In this chapter:
Roald Amundsen and his team were the first people to reach the geographic South Pole
Robert Scott and his men also reached the South Pole, a month after Amundsen. Scott and his team died on their return journey.
Ernest Shackleton went to great lengths to save his men after their boats capsized on the Endurance expedition
Douglas Mawson is Australia's most famous Antarctic explorer
Sir Ernest Shackleton
Ernest Shackleton was a famous British Antarctic explorer (see image 1). In 1908, Shackleton led his first expedition to Antarctica on the 'Nimrod' and established a base camp at Cape Royds. By November 1908, Shackleton and his team had discovered and climbed the Beadmore Glacier. Shackleton and his men reached further south than anyone else before them. Although they were only 180 kilometres from the South Pole, they were forced back by starvation and terrible weather. Nonetheless, Shackleton and his team had walked 2736 kilometres across the coldest place on Earth. Shackleton was made famous for his efforts and was knighted by King Edward VII of England.
The Endurance Expedition
On 14 January 1911, the Norwegian explorer Roald Amundsen set up camp on the Ross Ice Shelf and began his attempt to become the first person to reach the South Pole (see image 3). Amundsen and his team used dogs and sleds to cross the ice shelf. His ship, called 'The Fram', was an unusual ship, designed for polar travel. The ship was round-bottomed and built to avoid the perils of being stuck in pack ice.
Amundsen left Christiana, in Norway, in August 1910. He set off with provisions for two years and nearly 100 Greenland sled dogs. The dogs were to be the key to his team's success in reaching the South Pole ahead of his rival, Scott and his party.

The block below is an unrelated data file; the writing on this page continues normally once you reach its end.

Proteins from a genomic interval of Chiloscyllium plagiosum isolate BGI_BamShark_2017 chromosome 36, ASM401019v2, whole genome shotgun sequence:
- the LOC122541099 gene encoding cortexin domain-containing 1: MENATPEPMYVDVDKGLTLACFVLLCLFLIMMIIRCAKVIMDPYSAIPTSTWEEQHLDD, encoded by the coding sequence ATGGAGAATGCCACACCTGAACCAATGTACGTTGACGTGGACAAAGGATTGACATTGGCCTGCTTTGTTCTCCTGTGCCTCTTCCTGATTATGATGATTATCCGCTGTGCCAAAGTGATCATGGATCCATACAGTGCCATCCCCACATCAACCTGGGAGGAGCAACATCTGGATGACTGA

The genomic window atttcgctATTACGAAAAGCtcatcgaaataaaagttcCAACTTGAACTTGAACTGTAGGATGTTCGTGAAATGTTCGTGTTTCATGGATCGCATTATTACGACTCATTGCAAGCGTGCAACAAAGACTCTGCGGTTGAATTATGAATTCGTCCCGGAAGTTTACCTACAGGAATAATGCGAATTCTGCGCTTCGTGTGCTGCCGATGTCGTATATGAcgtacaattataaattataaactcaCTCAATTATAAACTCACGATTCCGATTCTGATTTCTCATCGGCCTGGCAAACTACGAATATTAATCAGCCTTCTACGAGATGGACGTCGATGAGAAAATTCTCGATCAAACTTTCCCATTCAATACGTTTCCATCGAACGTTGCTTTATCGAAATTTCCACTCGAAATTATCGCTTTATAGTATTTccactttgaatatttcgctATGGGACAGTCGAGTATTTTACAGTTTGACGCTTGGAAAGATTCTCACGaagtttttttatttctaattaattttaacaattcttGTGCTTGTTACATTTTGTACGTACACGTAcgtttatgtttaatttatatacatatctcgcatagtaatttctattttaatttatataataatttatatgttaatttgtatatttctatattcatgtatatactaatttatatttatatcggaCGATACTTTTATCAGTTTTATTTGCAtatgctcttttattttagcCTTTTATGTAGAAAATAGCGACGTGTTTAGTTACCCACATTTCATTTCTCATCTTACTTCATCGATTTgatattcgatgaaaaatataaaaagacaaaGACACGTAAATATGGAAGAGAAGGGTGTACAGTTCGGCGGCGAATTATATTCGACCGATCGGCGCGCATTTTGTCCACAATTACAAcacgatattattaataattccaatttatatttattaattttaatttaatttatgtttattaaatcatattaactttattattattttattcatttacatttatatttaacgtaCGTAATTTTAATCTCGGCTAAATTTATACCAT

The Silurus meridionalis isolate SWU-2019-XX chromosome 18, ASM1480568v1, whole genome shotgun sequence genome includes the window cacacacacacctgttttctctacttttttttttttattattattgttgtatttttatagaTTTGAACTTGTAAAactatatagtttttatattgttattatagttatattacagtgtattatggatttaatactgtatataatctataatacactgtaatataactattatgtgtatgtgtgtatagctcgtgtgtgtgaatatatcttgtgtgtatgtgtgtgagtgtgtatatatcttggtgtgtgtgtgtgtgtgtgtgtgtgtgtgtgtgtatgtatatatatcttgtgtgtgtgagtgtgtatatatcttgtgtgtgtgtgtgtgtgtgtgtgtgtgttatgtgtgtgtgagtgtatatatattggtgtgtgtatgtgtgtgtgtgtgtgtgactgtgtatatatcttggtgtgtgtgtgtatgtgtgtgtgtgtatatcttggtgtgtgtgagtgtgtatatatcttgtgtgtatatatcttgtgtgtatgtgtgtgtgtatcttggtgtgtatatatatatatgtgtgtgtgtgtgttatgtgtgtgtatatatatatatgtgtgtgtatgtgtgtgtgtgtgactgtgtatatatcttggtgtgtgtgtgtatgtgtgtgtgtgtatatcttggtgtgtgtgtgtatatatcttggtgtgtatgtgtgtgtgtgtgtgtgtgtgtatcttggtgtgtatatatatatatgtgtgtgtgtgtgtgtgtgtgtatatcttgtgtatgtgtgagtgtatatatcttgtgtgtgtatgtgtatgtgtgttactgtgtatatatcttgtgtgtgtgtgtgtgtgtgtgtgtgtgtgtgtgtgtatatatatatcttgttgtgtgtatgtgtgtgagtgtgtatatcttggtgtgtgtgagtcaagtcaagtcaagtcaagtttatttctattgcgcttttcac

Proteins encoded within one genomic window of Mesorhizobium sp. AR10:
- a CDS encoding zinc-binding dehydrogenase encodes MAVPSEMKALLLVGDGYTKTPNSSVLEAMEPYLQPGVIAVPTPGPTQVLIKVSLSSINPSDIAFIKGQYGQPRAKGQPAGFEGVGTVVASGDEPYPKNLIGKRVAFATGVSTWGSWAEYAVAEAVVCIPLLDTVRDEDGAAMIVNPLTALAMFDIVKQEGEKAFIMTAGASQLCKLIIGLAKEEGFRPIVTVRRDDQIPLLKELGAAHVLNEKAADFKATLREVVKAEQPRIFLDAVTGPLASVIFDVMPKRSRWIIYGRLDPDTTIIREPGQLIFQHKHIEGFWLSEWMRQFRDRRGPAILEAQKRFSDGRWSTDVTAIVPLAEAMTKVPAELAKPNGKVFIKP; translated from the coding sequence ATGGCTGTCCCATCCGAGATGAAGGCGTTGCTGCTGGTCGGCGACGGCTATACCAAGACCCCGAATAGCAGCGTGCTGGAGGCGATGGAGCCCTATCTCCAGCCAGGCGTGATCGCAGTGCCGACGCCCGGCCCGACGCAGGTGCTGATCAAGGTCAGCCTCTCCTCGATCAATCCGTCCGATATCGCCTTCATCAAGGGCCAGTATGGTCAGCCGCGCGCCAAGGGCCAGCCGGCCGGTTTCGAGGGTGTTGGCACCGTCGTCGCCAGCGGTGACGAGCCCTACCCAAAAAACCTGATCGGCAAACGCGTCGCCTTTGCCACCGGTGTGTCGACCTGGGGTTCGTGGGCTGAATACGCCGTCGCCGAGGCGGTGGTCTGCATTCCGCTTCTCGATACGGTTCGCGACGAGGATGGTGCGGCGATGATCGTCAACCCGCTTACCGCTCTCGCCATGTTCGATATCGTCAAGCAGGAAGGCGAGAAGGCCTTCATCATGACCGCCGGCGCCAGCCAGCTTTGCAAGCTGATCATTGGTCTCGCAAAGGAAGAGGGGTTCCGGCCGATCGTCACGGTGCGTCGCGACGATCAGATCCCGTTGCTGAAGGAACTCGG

Because Amundsen's dogs had been bred for survival in the Arctic, they were superbly equipped for Antarctica. He referred to them as 'our children', and said that 'The dogs are the most important thing for us. The whole outcome of the expedition depends on them.'
The English navy captain Robert Scott (see image 4) first explored the south polar region in 1902 aboard the 'Discovery'. In 1911, Scott received word that Roald Amundsen had begun his attempt to be the first person to reach the geographic South Pole. Scott wanted his team to be first, so he quickly began the Terra Nova expedition to try to reach the South Pole first.
Terra Nova turned out to be a disaster. When Scott and his team reached the pole, they found a Norwegian flag and a letter from Roald Amundsen, who had reached the pole a month earlier. The adventure had a tragic end, as Scott and two of his team-mates died on the return journey.
One of Scott's companions, Captain Lawrence Oates, became convinced he was a burden to the team because of his poor physical condition. Oates sacrificed himself by walking off into the snow. He was never found. Oates went down in history for his famous last words, which Scott wrote down: 'I am just going outside and may be some time.' Oates is remembered as an English hero for his sacrifice.
Douglas Mawson is Australia's most famous Antarctic explorer. In 1911, at the age of 30, Mawson led the first Australian expedition to Antarctica. Mawson's goal was to map and explore the coastal area of Antarctica that was nearest to Australia. Mawson and his team sailed on the 'Aurora' to Antarctica, through thick pack ice.
The team set up a base hut, which they called 'Home of the Blizzard', after the 300 kilometre per hour winds that blew there.
In spring of 1912, Mawson and another two explorers, Mertz and Ninnis (see image 5), began to map the coastline and to collect geological samples from the area. During their trip, Ninnis disappeared down a deep crevasse and Mertz became sick and died. Mawson was also very ill but he managed to survive the 160 kilometre journey back to the base camp. Mawson's journey is described as one of the greatest stories of individual survival in Antarctica.